by its leader David Ben-Gurion to purchase arms which were later used
the 1948 Nakba, the ethnic cleansing of Palestinians, and against the
Arab contingents that entered Palestine that year.
After a few years
abroad, mainly in the United States, where he was busy
purchasing arms and
building the infrastructure for the Israeli military
industry, he returned
to become director general of the defense ministry.
Peres was active in
forging Israel's collusion with the UK and France to
invade Egypt in 1956,
for which Israel was rewarded by France with the
needed capacity to build
Indeed it was Peres himself who largely oversaw Israel's
nuclear weapons program
less important was the zeal Peres showed under Ben-Gurion's guidance
inspiration to Judaize the Galilee. Despite the 1948 ethnic
part of Israel was still very much Palestinian
Peres was behind the idea of confiscating Palestinian land for
purpose of building exclusive Jewish towns such as Karmiel and Upper
Nazareth and basing the military in the region so as to disrupt
territorial contiguity between Palestinian villages and towns.
ruination of the Palestinian countryside led to the disappearance
traditional Palestinian villages and the transformation of the
an underemployed and deprived urban working class. This
dismal reality is
still with us today.
Peres disappeared for a
while from the political scene when his master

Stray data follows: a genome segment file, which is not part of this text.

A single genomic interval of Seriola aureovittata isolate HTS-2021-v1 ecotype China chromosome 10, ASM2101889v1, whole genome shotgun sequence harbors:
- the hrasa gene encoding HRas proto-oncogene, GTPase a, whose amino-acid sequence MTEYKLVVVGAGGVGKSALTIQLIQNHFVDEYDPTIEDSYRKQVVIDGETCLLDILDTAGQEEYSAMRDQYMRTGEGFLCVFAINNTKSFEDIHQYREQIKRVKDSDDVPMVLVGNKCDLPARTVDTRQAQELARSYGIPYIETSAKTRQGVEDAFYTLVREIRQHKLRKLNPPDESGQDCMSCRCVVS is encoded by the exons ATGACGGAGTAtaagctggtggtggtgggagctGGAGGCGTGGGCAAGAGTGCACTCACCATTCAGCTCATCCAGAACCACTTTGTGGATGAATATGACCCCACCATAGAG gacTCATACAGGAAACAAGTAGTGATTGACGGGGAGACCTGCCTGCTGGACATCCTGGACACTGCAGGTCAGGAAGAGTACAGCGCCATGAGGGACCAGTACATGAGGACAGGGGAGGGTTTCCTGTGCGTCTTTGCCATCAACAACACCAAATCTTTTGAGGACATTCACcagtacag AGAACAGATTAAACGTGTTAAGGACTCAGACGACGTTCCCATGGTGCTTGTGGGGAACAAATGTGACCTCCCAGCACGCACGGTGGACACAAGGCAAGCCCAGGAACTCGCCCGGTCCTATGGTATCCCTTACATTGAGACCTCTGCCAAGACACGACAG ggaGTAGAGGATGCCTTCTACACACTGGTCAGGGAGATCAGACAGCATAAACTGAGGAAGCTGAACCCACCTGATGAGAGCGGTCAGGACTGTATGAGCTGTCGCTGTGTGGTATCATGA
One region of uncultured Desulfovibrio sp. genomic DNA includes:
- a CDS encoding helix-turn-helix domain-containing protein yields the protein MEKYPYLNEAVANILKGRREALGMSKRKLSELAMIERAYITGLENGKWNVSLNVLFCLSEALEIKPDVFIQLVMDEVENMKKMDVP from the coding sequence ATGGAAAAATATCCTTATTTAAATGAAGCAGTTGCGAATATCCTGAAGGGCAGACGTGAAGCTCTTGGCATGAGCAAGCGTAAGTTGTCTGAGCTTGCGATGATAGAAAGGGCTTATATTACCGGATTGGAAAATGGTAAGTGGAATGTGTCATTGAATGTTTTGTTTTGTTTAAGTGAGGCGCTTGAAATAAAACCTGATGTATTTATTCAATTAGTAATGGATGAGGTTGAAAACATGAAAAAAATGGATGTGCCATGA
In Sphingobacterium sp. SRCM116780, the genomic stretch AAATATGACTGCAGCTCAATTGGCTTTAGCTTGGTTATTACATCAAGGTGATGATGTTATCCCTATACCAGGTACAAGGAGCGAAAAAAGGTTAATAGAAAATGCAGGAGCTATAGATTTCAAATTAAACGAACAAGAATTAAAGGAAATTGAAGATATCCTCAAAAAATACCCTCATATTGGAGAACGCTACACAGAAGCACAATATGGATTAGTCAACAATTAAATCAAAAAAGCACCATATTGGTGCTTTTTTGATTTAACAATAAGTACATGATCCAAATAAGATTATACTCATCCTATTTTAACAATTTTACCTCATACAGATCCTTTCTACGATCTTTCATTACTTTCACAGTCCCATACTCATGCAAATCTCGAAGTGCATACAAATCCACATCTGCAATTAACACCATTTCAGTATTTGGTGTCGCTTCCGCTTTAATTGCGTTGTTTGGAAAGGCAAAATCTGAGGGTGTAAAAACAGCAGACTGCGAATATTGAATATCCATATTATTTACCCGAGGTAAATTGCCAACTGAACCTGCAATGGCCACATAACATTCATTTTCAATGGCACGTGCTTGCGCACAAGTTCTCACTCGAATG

Ben-Gurion, Israel's founding
prime minister, was pushed aside in 1963
by a new generation of
He came back after the 1967 War and the first portfolio he held
minister responsible for the occupied territories. In this role, he
legitimized, quite often retroactively, the settlement drive in the West
Bank and Gaza Strip.
As so many of us realize today, by the time the
party came to power in 1977, the Jewish settlement
particular in the West Bank, had already rendered a
an impossible vision.
In 1974, Peres' political
career became intimately connected to that of
his nemesis, Yitzhak Rabin.
The two politicians who could not stand each
other, had to work in tandem
for the sake of political survival.
However, on Israel's strategy toward
the Palestinians, they shared the
Zionist settler-colonial perspective,
coveting as much of Palestine's
land as possible with as few Palestinians on
it as possible.
They worked well together in quelling brutally
the Palestinian uprising that began in 1987.
Peres' first role in
this difficult partnership was as defense minister
in the 1974 Rabin
government. The first real crisis Peres faced was a
major expansion of the
messianic settler movement Gush Emunim's
colonization effort in and around
the West Bank city of Nablus.
Rabin opposed the new settlements, but
Peres stood with the settlers and
those colonies that now strangulate Nablus
are there thanks to his efforts.
In 1976, Peres led government policy on
the occupied territories,
convinced that a deal could be struck with Jordan,
by which the West
Bank would be within Jordanian jurisdiction but under
He initiated municipal elections in the West
Bank but to his great
surprise and disappointment, the candidates identified
Palestine Liberation Organization were elected and not the ones
Jordan's Hashemite monarchy.
But Peres remained faithful to
what he named the "Jordanian option" as
an opposition leader after 1977 and
when he returned to power in
coalition with the Likud in 1984-1988. He
pushed forward the
negotiations on the basis of this concept until King